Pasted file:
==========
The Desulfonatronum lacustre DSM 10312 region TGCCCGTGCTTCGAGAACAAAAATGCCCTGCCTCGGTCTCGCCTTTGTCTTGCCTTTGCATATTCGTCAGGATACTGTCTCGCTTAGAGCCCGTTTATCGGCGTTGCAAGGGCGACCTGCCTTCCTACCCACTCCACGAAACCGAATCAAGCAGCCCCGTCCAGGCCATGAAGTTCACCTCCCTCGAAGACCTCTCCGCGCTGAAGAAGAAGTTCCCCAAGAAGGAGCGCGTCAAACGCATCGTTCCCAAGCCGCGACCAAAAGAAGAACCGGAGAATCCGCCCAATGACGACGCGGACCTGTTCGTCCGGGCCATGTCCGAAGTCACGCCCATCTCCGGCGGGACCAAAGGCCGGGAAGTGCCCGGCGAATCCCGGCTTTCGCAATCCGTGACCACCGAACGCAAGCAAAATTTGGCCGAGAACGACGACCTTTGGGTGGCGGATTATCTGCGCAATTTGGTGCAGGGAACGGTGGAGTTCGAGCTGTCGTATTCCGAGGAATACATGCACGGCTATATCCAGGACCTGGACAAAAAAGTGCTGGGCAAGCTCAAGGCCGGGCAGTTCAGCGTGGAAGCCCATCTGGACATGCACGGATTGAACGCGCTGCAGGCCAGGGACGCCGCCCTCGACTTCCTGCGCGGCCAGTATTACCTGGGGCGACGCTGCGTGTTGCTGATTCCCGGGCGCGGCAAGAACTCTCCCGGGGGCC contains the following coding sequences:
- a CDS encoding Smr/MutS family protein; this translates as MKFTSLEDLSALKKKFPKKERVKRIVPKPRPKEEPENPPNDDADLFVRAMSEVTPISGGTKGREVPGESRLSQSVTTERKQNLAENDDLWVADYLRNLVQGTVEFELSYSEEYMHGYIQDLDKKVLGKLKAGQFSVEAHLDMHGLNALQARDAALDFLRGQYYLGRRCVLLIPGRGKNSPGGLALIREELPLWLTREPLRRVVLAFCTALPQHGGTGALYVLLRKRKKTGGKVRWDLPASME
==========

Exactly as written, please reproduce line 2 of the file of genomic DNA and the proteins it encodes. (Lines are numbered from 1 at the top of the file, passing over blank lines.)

- a CDS encoding Smr/MutS family protein; this translates as MKFTSLEDLSALKKKFPKKERVKRIVPKPRPKEEPENPPNDDADLFVRAMSEVTPISGGTKGREVPGESRLSQSVTTERKQNLAENDDLWVADYLRNLVQGTVEFELSYSEEYMHGYIQDLDKKVLGKLKAGQFSVEAHLDMHGLNALQARDAALDFLRGQYYLGRRCVLLIPGRGKNSPGGLALIREELPLWLTREPLRRVVLAFCTALPQHGGTGALYVLLRKRKKTGGKVRWDLPASME